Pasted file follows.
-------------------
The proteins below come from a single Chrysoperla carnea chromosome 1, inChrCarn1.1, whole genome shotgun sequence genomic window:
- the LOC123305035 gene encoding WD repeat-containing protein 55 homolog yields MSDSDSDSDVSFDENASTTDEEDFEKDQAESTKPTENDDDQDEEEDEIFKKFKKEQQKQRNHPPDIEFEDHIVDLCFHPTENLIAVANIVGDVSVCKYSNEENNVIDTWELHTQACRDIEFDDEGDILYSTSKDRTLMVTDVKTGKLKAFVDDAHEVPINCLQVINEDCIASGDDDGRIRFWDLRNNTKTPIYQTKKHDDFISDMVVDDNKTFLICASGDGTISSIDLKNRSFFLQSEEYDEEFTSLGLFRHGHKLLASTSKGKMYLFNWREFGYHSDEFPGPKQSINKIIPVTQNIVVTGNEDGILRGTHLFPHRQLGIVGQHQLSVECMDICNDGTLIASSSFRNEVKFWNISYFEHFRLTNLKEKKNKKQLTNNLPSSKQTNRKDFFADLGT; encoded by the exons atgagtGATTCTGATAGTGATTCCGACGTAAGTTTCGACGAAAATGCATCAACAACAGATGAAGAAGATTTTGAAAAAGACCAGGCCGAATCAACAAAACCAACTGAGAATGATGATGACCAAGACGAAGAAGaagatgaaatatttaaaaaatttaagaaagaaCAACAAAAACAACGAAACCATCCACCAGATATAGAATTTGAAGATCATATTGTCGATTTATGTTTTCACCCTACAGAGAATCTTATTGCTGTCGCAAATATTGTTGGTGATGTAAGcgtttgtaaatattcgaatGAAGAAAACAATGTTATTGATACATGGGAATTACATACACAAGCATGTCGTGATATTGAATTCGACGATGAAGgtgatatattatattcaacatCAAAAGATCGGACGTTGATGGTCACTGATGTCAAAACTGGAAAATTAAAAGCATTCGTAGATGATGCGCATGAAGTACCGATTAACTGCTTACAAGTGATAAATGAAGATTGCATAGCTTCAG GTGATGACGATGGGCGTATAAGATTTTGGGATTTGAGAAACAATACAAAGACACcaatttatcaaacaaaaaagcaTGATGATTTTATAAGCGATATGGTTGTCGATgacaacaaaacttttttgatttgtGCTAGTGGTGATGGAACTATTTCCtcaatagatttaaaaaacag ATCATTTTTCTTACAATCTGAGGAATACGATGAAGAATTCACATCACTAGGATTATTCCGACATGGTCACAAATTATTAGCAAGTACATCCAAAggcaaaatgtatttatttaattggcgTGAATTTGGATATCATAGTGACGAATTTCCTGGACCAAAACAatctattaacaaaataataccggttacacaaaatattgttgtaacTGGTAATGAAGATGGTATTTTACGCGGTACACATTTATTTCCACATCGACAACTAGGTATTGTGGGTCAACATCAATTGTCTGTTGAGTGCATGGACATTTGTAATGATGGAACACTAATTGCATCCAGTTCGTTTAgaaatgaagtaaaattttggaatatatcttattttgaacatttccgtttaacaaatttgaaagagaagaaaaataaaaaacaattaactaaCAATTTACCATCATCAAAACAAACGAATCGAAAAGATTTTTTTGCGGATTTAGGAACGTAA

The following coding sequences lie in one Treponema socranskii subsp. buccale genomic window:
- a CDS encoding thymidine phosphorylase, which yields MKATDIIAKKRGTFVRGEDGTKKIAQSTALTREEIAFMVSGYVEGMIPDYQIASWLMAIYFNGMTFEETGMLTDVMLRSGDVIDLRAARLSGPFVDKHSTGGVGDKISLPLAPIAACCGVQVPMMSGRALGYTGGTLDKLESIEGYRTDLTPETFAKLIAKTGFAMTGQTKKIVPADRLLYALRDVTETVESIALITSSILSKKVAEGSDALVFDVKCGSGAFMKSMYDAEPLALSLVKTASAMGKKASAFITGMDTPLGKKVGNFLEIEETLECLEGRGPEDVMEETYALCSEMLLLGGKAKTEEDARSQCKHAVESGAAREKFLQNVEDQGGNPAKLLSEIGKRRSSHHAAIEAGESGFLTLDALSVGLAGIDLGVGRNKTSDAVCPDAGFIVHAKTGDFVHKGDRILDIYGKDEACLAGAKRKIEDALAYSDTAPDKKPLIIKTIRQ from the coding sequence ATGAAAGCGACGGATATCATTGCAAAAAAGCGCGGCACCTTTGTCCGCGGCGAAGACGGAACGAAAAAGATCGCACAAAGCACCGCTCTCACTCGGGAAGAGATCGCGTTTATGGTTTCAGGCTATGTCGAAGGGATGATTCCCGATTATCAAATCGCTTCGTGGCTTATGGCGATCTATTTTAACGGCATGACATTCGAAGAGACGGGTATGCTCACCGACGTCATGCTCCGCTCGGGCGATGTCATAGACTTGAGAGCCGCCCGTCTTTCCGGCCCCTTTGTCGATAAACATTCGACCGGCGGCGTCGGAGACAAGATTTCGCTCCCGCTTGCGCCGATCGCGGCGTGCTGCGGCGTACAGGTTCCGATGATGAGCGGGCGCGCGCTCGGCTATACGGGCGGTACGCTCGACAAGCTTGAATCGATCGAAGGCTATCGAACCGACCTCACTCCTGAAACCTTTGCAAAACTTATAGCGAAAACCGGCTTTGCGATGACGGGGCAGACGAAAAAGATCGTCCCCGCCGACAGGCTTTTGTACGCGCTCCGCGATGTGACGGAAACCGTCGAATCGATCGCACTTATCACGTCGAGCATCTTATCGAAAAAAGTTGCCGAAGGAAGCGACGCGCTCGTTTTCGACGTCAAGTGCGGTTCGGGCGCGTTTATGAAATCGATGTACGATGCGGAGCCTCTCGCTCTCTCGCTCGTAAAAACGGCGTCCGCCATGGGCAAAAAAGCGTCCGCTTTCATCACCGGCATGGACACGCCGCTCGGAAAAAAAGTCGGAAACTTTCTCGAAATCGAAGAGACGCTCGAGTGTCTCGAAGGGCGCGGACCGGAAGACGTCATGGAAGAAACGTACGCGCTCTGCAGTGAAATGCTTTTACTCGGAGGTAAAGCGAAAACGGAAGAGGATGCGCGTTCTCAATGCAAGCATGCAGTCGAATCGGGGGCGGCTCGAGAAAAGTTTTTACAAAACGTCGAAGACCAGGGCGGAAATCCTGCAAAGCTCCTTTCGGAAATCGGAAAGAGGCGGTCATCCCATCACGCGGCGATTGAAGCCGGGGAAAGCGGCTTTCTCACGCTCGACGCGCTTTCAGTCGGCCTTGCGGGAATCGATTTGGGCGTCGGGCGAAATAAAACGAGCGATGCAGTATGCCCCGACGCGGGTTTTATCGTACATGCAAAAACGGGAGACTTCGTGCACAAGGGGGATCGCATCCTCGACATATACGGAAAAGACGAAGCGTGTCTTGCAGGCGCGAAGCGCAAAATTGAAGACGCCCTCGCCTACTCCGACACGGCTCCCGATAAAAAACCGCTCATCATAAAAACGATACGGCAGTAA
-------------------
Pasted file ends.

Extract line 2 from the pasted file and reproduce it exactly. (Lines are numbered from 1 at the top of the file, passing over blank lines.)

- the LOC123305035 gene encoding WD repeat-containing protein 55 homolog yields MSDSDSDSDVSFDENASTTDEEDFEKDQAESTKPTENDDDQDEEEDEIFKKFKKEQQKQRNHPPDIEFEDHIVDLCFHPTENLIAVANIVGDVSVCKYSNEENNVIDTWELHTQACRDIEFDDEGDILYSTSKDRTLMVTDVKTGKLKAFVDDAHEVPINCLQVINEDCIASGDDDGRIRFWDLRNNTKTPIYQTKKHDDFISDMVVDDNKTFLICASGDGTISSIDLKNRSFFLQSEEYDEEFTSLGLFRHGHKLLASTSKGKMYLFNWREFGYHSDEFPGPKQSINKIIPVTQNIVVTGNEDGILRGTHLFPHRQLGIVGQHQLSVECMDICNDGTLIASSSFRNEVKFWNISYFEHFRLTNLKEKKNKKQLTNNLPSSKQTNRKDFFADLGT; encoded by the exons atgagtGATTCTGATAGTGATTCCGACGTAAGTTTCGACGAAAATGCATCAACAACAGATGAAGAAGATTTTGAAAAAGACCAGGCCGAATCAACAAAACCAACTGAGAATGATGATGACCAAGACGAAGAAGaagatgaaatatttaaaaaatttaagaaagaaCAACAAAAACAACGAAACCATCCACCAGATATAGAATTTGAAGATCATATTGTCGATTTATGTTTTCACCCTACAGAGAATCTTATTGCTGTCGCAAATATTGTTGGTGATGTAAGcgtttgtaaatattcgaatGAAGAAAACAATGTTATTGATACATGGGAATTACATACACAAGCATGTCGTGATATTGAATTCGACGATGAAGgtgatatattatattcaacatCAAAAGATCGGACGTTGATGGTCACTGATGTCAAAACTGGAAAATTAAAAGCATTCGTAGATGATGCGCATGAAGTACCGATTAACTGCTTACAAGTGATAAATGAAGATTGCATAGCTTCAG GTGATGACGATGGGCGTATAAGATTTTGGGATTTGAGAAACAATACAAAGACACcaatttatcaaacaaaaaagcaTGATGATTTTATAAGCGATATGGTTGTCGATgacaacaaaacttttttgatttgtGCTAGTGGTGATGGAACTATTTCCtcaatagatttaaaaaacag ATCATTTTTCTTACAATCTGAGGAATACGATGAAGAATTCACATCACTAGGATTATTCCGACATGGTCACAAATTATTAGCAAGTACATCCAAAggcaaaatgtatttatttaattggcgTGAATTTGGATATCATAGTGACGAATTTCCTGGACCAAAACAatctattaacaaaataataccggttacacaaaatattgttgtaacTGGTAATGAAGATGGTATTTTACGCGGTACACATTTATTTCCACATCGACAACTAGGTATTGTGGGTCAACATCAATTGTCTGTTGAGTGCATGGACATTTGTAATGATGGAACACTAATTGCATCCAGTTCGTTTAgaaatgaagtaaaattttggaatatatcttattttgaacatttccgtttaacaaatttgaaagagaagaaaaataaaaaacaattaactaaCAATTTACCATCATCAAAACAAACGAATCGAAAAGATTTTTTTGCGGATTTAGGAACGTAA